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CBO Presents Gloomy Long-Term Outlook

September 20, 2013—In a report released Sept. 17, the Congressional Budget Office (CBO) predicts that although the federal budget deficit “has shrunk noticeably” in FY 2013 and is projected to continue to decline for the next few years, the long-term budget outlook is much less positive.

In its annual Long-Term Budget Outlook, CBO projects that federal debt held by the public would be smaller relative to the size of the economy in 2018 than it is now.  However, the report warns “the aging of the baby-boom generation, together with growth in health care spending per person and an expansion of federal subsidies for health insurance, is expected to steadily boost the government’s spending for Social Security and major health care programs.”  Unless current law changes, CBO predicts this additional spending “would contribute to rising budget deficits starting in a few years, causing federal debt to swell from a level that is already very high relative to the size of the economy.”

CBO projects that, if current laws generally remain in place, federal spending for the major health care programs and Social Security would increase to a total of 14 percent of the gross domestic product (GDP) by 2038, twice the 7 percent average of the past 40 years.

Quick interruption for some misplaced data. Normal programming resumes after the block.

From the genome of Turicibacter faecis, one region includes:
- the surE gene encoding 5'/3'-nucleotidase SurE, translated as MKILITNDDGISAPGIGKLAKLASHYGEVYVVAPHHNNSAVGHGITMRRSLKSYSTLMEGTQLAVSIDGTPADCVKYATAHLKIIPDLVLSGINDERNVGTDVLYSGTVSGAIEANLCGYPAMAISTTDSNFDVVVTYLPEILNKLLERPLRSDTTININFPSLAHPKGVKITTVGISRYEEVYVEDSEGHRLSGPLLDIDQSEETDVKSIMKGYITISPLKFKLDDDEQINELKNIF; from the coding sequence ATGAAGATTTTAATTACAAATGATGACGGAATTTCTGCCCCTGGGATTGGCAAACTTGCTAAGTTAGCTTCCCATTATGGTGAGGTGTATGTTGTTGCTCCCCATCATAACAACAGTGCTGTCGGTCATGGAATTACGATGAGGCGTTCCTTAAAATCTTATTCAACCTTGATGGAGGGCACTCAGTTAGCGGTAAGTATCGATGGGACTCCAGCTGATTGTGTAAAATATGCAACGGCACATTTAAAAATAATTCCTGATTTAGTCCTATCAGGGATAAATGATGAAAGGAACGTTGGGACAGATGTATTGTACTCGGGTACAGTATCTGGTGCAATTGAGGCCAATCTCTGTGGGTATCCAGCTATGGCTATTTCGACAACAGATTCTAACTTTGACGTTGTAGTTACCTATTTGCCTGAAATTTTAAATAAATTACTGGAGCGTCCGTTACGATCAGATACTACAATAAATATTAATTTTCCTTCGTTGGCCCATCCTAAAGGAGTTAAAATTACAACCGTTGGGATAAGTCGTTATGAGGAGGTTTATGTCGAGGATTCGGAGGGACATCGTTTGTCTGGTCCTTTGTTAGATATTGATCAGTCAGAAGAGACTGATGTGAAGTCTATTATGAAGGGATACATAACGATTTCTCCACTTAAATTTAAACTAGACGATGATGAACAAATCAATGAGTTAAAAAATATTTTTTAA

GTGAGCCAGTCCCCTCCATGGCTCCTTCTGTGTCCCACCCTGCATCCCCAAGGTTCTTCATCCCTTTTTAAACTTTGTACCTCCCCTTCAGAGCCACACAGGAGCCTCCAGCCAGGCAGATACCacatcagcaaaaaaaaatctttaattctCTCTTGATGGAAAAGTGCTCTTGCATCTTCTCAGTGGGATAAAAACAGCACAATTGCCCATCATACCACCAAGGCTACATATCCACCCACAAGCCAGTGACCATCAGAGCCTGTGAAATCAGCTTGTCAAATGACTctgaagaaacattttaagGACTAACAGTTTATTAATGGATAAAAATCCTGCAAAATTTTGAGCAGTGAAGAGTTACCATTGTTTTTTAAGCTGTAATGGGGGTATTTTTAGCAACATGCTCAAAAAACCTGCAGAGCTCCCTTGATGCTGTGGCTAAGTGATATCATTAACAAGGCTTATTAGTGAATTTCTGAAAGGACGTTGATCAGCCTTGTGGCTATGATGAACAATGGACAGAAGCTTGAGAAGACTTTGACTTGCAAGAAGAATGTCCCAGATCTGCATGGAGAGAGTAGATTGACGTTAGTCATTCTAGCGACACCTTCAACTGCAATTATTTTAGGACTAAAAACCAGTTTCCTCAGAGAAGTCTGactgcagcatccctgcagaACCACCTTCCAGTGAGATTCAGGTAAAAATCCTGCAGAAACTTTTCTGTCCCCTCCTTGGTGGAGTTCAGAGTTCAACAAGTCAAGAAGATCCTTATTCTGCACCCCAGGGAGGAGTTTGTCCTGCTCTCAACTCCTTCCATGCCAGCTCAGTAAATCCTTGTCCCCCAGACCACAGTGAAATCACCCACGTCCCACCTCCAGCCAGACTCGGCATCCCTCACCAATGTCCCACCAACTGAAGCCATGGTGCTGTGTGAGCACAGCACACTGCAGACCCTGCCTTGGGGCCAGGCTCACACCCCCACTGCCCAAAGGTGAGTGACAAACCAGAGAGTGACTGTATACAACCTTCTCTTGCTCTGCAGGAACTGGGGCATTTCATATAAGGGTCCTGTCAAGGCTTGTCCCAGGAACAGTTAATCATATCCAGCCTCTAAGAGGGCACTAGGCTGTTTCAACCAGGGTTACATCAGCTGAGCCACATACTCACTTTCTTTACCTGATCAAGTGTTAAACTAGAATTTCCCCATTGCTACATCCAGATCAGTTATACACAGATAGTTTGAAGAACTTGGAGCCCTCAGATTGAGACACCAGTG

Federal debt held by the public is now about 73 percent of GDP, higher than at any point in U.S. history except a brief period following World War II. If current laws generally remained in place, CBO projects federal debt held by the public would decline slightly relative to GDP over the next several years. After that, however, growing deficits would ultimately push debt back above its current high level and reach 100 percent of GDP in 2038. CBO also warns that debt would be on an upward path relative to the size of the economy, a trend that could not be sustained indefinitely.

The current report looks beyond the 10-year period covered by CBO’s regular baseline projections, focusing on the 25-year period ending in 2038, referred to as the “extended baseline.”  Both the regular and extended baselines assume that lawmakers will not make certain policy changes they have routinely made in the past; e.g., preventing sharp cuts to Medicare’s payment rates for physicians called for by law.


Dave Moore
Senior Director, Government Relations
Telephone: 202-828-0559


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